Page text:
Sunday, 1 November 2009

Nanowrimo Post 2 Day 1

Armand Comes Calling After Fifty Years ...

One night a couple of weeks ago, Armand showed up ... after more than fifty years. I know the dream probably occurred because my second husband had been insanely jealous of him and had nailed his photo to the floor boards during a renovation, a photo I had come across recently while searching for our divorce papers. He'd defaced it before mailing it to me with one of his vituperative frightening letters.

Armand would be nearly ninety now, but in the dream he was my handsome, if a little portly, lover who was almost twice my age when we began our affair. Yes ... a five year affair with my boss. I was a twenty-one year old single mom. He was thirty-nine. Almost fatherly.

We loved one another but affairs with married men are sordid. Everything has to be sneaky. I had to meet him away from home, crouch down in the front seat until we were past the area where there was any real possibility of detection, and, except for one wonderful weekend camping trip, all our shared moments occurred under cover of darkness.

My father suspected, because Armand showed up at his door one night very drunk asking to see me, but my father, like my grandfather, was a worldly man, and besides he avoided confrontations and conversations in which I might have been forced to lie. He preferred to allow sleeping dogs to lie there, to hide dirt under the rug, to pretend that our own very empty relationship was as pretty as it appeared on the surface, like the confections my grandfather's bimbos sported on their heads. So all he said was that Armand had arrived the night before drunk and had tiptoed through the tulips singing. No questions. No need for evasions.

But the other night when Armand visited my bed in the middle of the night, we simply made love, in much the same way we made love every week at that little Laurentian motel. This time we didn't even talk, and this time he didn't shower away the smell of our sex before leaving. And there was no Chinese food at the next door restaurant either. He just drifted away.

After he left I lay there wondering why he'd come. Had he died recently? Maybe I'd conjured him with that photo with the nail through his heart? Maybe he thought I must never forget how terrible it is to be married to an insanely jealous man. Perhaps he was simply an embodiment of all men in stale sexless marriages ... men who seek gratification of all kinds elsewhere but who remain married? Or was this a warning about losing good years when you might have found someone to make a real life with? Maybe it was to remind me that I should stay clear of cowards.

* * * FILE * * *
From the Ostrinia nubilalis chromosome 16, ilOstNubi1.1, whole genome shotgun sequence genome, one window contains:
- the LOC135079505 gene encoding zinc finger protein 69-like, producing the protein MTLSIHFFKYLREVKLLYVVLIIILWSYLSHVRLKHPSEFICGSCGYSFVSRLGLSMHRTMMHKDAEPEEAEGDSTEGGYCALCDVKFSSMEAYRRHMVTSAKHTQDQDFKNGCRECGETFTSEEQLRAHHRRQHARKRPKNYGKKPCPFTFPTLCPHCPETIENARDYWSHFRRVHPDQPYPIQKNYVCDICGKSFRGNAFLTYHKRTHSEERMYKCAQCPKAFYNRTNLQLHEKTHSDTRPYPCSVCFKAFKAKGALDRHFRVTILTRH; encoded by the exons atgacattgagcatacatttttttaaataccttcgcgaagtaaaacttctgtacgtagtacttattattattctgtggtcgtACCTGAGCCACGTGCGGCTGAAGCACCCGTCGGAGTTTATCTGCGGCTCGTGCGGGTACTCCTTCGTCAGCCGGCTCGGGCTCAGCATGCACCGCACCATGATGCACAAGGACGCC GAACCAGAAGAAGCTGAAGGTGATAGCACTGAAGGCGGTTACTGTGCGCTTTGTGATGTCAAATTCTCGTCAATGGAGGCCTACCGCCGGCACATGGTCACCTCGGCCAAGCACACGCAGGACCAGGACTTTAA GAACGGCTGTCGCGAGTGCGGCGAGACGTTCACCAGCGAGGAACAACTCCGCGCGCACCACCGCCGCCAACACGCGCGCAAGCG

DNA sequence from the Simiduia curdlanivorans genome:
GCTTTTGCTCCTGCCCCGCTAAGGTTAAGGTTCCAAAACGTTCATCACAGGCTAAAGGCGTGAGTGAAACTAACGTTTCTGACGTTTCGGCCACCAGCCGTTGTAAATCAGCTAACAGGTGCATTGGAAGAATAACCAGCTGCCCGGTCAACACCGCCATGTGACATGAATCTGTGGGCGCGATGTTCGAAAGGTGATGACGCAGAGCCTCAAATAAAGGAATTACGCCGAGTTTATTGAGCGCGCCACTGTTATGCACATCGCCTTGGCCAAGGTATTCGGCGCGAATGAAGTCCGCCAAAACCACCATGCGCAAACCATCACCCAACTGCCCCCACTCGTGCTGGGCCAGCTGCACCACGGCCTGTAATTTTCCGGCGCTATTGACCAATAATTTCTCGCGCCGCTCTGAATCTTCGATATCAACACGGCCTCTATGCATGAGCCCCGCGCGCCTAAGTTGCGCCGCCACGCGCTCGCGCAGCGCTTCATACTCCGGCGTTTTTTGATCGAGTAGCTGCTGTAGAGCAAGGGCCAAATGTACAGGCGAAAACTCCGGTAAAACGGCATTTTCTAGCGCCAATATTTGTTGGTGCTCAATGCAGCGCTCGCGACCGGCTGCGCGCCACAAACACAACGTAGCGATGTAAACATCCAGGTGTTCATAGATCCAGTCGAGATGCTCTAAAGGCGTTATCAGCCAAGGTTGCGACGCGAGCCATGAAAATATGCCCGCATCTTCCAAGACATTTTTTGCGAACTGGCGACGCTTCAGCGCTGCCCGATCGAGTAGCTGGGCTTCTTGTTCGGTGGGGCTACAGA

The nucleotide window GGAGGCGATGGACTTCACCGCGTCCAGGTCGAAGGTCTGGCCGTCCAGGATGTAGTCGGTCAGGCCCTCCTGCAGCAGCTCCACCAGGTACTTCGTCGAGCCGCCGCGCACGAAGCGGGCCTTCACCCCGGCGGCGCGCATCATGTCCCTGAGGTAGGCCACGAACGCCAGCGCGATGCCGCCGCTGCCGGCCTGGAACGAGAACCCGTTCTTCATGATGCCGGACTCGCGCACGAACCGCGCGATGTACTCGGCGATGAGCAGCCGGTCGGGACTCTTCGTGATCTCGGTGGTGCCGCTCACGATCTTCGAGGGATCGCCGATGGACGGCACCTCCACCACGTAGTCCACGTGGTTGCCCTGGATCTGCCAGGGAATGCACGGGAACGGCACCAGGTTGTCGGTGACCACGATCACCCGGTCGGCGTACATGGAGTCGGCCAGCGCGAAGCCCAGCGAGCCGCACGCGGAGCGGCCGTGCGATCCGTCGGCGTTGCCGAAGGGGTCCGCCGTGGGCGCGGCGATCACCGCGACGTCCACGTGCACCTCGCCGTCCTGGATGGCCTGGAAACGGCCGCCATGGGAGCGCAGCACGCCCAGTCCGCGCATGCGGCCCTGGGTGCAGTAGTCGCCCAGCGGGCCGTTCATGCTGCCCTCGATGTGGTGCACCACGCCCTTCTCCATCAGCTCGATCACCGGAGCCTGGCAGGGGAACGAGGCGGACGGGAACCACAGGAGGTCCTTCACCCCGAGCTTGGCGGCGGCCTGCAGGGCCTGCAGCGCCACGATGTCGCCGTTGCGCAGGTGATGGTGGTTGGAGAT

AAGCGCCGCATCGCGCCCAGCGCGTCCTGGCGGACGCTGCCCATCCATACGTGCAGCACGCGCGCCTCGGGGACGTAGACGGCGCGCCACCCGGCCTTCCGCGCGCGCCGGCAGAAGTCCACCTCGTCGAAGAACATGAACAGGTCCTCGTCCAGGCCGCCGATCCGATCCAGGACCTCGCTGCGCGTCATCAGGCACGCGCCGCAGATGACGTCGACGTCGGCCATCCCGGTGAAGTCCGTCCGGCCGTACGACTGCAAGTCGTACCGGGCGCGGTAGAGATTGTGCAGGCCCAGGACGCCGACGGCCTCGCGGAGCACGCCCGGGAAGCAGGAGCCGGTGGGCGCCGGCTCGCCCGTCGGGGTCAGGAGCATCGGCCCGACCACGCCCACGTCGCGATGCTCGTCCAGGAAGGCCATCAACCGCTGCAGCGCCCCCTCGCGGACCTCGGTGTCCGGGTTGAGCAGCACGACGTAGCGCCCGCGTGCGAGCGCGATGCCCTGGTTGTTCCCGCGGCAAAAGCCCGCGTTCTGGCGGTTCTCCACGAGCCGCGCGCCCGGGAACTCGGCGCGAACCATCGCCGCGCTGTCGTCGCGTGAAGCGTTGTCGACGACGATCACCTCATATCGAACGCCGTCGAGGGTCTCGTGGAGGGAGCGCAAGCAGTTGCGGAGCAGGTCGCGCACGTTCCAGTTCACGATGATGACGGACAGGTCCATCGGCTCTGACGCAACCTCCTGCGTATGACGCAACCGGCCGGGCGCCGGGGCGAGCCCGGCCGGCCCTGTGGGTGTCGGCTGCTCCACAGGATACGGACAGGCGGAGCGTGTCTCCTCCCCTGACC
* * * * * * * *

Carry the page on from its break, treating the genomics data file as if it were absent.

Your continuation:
I wonder if all those bimbos had dreams about my profligate grandfather.

Dreams of My Father ...

After Dad died I had recurring dreams about his coming back demanding that I return my inheritance; that he needed it. They started when I bought a car using his money. In all the dreams I thought of the money as his, never mine, probably because in my waking life I still think of anything I inherited as being his, not mine. These dreams are frightening because I can't give the money back to him because I have spent it. I awake from these nightmares icy cold and trembling. It takes me a long time to go back to sleep.

Just the other night, my father arrived, not alone in a nightmare, but with two women, one on either side of him, holding his hands.

The one on the left was very like one of my grandfather's bimbos. I recognized her from a photo he kept from the early fifties. She was white blonde and glamourous. She signed it "All my love, Kippy". She was his New York girlfriend. He traveled to New York several times a year on business. Kippy would have looked great on his arm, sitting across from him at dinner in a smart restaurant eating expense account meals, and making passionate love in the bedroom of his upscale hotel. I think she was a call girl who had several out of town visitors she played with ... for a price. But I might be wrong. I never asked. He never told me.

The other woman was Adele, frumpy, overweight, her dark greying hair cut and styled ineptly. Adele was a dietitian from Halifax. I loved her and wished she were the mother I never had. My father said she had an unpleasant smell.

Where were all the others, I wondered. Joanie who refused to marry him because he was a divorced man and she was Catholic. Mary who sewed beautiful clothes to try to win my cold little jealous heart. The Czech woman he brought to Canada, married and divorced within a couple of years when he realized he'd been used as a passport to the West. Lizzie who was his last partner, the one he never married, the one who said they were shacking up and then giggled at the audacity of having said that.

Why just those two? The two extremes, perhaps? To show what men want, but not enough to make a commitment, and what they shun even though the woman's heart is warm and loving?

10:34 ... another 1 1/4 hours ... if I am right on track that should be another 1000 words ... 2400... almost 2300 ... I am going to shower and go out for a walk to clear my head ... maybe my story will find me.

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